Ask the 1,650 remaining Wixom workers if they want to relocate---half might. Give them a ten year contract, with allowances for inflation, and a given health care package amenable to both sides so Ford is not placed in the GM bind. Doing so tells the workers their wages will not be as high as they might have been, but not low enough to reduce them to subsistance or too low a standard of living. More important, 68% of all suggestions made by Japanese Auto workers are accepted---because they have a garanteed wage and employment package so aren't afraid to make changes that speed efficiency in the plant---knowing they won't lose their jobs as a result of the change. (American workers' suggestions have rarely tipped more than 24% acceptance, few willing to make changes that might eliminate their jobs!) This reason alone allows Toyota to build cars in an average of 15 hours labour versus almost twice as much at their competition. In this way the employee hours per vehicle might change with an increase in quality. Breaking down the hostile barriers between the company and the management is a key factory in the success of the competition.
And...open a Lincoln Motor Museum near the factory. Put several of each types of Lincoln automobile ever made in the museum, setting it up as an independent foundation but aided at the start by Ford Motor---which could be funded by the Ford Foundation. Much like the Auburn-Cord-Duesenberg Museum a stones throw away in Auburn, the Lincoln Museum could also house the papers of the Lelands, the respective Lincoln documents from the Ford eras. Springfield, Illinois could not object to such an infusion of cash and interest into their city---the respective Congressmen, Senators, and the Governor welcoming the investment. Much as Corvette owners do, Lincoln owners could gather at the factory and museum for shows and special events, bringing in further cash and gravitas to the entire venture.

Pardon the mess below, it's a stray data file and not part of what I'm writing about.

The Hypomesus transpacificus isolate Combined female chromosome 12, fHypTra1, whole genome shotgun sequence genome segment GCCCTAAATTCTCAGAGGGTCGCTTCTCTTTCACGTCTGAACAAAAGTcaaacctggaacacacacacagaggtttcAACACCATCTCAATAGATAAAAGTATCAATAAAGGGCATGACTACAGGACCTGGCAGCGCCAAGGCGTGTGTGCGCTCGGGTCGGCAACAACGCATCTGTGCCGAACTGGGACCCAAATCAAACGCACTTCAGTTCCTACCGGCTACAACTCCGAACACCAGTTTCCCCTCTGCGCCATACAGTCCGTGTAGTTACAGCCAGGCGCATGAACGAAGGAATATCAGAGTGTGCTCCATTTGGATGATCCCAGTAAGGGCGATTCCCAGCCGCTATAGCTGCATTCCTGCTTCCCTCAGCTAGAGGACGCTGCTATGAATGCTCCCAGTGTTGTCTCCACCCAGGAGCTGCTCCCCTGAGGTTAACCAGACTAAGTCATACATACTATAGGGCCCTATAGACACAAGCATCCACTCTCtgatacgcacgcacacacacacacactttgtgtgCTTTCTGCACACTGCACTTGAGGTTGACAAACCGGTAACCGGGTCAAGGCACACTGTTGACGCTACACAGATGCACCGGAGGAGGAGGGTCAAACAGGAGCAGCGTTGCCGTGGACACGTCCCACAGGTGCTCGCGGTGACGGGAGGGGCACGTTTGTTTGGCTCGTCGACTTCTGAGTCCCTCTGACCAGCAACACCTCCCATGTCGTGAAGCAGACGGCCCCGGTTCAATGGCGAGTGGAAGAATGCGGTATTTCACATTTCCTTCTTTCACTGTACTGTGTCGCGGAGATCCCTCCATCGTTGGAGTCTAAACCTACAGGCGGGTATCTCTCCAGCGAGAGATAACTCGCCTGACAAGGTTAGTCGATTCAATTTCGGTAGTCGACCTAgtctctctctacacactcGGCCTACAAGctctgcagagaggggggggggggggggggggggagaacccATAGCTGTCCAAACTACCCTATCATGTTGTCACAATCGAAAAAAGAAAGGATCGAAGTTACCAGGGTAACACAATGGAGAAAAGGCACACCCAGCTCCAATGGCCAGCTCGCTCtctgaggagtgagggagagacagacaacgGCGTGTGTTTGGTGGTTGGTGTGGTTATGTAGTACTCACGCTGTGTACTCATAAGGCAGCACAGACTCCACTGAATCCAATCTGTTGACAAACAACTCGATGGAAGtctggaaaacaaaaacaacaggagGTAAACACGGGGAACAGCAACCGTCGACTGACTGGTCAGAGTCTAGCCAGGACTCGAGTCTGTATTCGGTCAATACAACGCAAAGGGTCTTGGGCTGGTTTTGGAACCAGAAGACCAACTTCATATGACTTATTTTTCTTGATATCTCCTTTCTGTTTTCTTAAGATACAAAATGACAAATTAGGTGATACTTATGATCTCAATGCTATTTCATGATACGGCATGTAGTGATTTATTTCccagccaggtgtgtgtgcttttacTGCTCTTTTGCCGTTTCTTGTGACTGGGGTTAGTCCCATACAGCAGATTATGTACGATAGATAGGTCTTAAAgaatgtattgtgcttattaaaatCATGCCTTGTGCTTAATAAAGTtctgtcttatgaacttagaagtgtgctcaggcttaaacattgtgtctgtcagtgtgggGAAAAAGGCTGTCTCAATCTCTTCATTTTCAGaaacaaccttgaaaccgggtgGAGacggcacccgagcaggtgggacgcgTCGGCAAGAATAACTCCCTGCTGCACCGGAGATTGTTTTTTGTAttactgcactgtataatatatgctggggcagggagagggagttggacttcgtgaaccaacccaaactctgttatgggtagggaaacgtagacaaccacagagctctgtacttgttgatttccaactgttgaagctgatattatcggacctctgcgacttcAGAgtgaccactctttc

Mr. Ford says he treats his employees like "family". He sits behind his grandfather Edsel's desk, who together with Clara Ford with a handshake saved Lincoln from tax court liabilities February 4, 1922, that would have ended the legacy of Henry M. Leland at that time. Infront of the new factory, beneath the 'Lincoln' inscription---bathed in light---should be statue of the famed meeting of the minds: Mr. Leland, Mr. Henry Ford, and Mr.Edsel Ford. The inscription below: "Now I want to make the best..."